The PKK terrorist organization, which has been losing ground thanks to Turkey’s successful counterterrorism efforts both within its borders and beyond, has been claiming responsibility for acts it has not committed in a desperate attempt to boost the morale and motivation of members.
As the number of terrorists surrendering to Turkish security forces has recently increased, the organization has sought to claim responsibility for a number of fake acts. It has been found out that 214 of the 420 incidents the PKK has last claimed responsibility for did not even happen, while 181 of its claims were comprised of natural disasters or actions that occurred due to human error.
The terrorist organization, which has not been able to carry out acts due to a loss of manpower and resources, has been seeking ways to boost morale among its members to prevent the disintegration of the organization as well as to regain mass support.
Twenty-six suspects determined to have taken part in the acts were arrested while an investigation continues into eight incidents.
Surrendered terrorist members in statements to security forces have revealed that high-level members were giving instructions to burn down forests, factories and buses, while it has also recently taken responsibility for fires emerging from natural causes or due to human error.
According to some former terrorists, PKK ringleaders have risked the lives of others to save their own ranks and threatened those planning to surrender with torture.
A former terrorist member who surrendered to security forces last month and was wanted by Ankara under the orange category has spoken out publically about the PKK terrorist organization’s oppressive tactics and propaganda activities.
He explained that watching, thinking, speaking and discussing a range of topics was prohibited by the organization and that one day he realized that the things the organization's alleged leaders say do not reflect reality and aim to trick the members.
As Turkish security forces carry out counterterrorism operations both within Turkey and across its borders, a large number of terrorists continue to surrender voluntarily. Some of those who surrendered recently have reported that many others cannot do so out of fear for their lives.
Turkey has adopted policy of "ending terrorism at its root" and "attack rather than defense" in operations across the country, as it has been accelerating the dissolution of the organization.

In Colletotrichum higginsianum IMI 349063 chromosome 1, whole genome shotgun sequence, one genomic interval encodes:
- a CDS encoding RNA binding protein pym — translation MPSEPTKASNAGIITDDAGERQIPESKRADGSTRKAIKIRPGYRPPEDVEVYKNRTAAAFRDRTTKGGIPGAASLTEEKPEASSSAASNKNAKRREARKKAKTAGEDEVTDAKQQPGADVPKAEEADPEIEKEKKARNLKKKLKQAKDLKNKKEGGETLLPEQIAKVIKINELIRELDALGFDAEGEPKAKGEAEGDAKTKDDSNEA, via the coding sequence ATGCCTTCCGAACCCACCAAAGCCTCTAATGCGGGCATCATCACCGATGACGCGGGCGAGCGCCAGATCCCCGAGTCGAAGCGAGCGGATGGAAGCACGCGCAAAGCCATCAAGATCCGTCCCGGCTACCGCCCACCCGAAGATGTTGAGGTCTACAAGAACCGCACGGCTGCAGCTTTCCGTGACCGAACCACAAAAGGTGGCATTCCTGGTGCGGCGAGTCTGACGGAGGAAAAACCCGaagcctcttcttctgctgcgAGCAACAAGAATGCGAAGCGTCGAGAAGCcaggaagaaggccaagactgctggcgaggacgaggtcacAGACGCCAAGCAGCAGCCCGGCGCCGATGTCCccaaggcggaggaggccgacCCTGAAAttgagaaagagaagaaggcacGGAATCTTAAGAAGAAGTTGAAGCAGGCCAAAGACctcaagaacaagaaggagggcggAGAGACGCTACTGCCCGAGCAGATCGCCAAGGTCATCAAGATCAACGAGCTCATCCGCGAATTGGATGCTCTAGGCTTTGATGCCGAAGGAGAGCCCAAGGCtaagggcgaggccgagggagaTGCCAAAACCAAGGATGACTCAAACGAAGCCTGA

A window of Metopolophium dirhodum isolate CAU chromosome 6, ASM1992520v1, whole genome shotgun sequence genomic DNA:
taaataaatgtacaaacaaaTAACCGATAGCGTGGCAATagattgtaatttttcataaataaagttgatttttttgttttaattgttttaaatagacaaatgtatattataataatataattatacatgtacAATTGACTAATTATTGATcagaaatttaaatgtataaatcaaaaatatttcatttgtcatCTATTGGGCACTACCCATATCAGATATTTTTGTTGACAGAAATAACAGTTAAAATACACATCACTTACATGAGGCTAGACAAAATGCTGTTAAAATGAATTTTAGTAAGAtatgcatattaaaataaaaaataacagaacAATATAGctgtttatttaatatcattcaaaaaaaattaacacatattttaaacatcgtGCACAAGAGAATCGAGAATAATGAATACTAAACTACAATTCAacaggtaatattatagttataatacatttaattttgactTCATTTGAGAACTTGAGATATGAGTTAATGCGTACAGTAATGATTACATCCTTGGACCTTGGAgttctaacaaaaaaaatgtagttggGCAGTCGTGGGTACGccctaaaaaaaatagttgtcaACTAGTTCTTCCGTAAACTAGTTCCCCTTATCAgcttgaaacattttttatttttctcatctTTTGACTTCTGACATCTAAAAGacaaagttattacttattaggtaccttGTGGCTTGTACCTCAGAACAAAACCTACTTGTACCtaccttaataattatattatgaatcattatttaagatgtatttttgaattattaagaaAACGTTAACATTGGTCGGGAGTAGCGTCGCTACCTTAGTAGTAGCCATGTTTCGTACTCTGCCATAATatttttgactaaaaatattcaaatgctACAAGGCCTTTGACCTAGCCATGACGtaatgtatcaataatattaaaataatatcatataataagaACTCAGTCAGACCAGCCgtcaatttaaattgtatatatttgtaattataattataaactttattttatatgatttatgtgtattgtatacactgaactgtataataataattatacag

In its more than 40-year terror campaign against Turkey, the PKK – listed as a terrorist organization by Turkey, the U.S. and the European Union – has been responsible for the deaths of nearly 40,000 people, including women, children and infants.
Interior Ministry spokesman Ismail Çataklı on Sunday highlighted that the time of the PKK and other terrorist organizations had run out. “The state today clears off their last pieces,” he said. Çataklı added that the terrorist organization has been doing nothing other than inflicting pain, unrest and corruption on Turkey for 40 years.
Meanwhile, Turkish security forces eliminated two PKK terrorists as part of Operation Claw-Tiger in northern Iraq, according to the National Defense Ministry on Sunday.
The terrorists were targeted in the Haftanin region in an air-backed operation, the ministry said on Twitter, adding that all the caves of the terrorists will be destroyed.
During the operation, one AK-47, 200 Docka anti-aircraft ammunition, one used missile and ammunition and life supplies were seized.
Turkey's operations Claw-Tiger and Claw-Eagle were launched last month to ensure the safety of the Turkish people and borders by eliminating the threat of PKK and other terrorist groups, who often use northern Iraq to plan cross-border attacks.
In the operations jointly carried out by the National Intelligence Organization, Turkish Armed Forces, gendarmerie and police conducted within Turkey and abroad during last month, Turkish security forces killed at least 86 YPG/PKK terrorists while as many as 370 terror suspects were arrested in Turkish cities, with 107 of them later remaining in custody.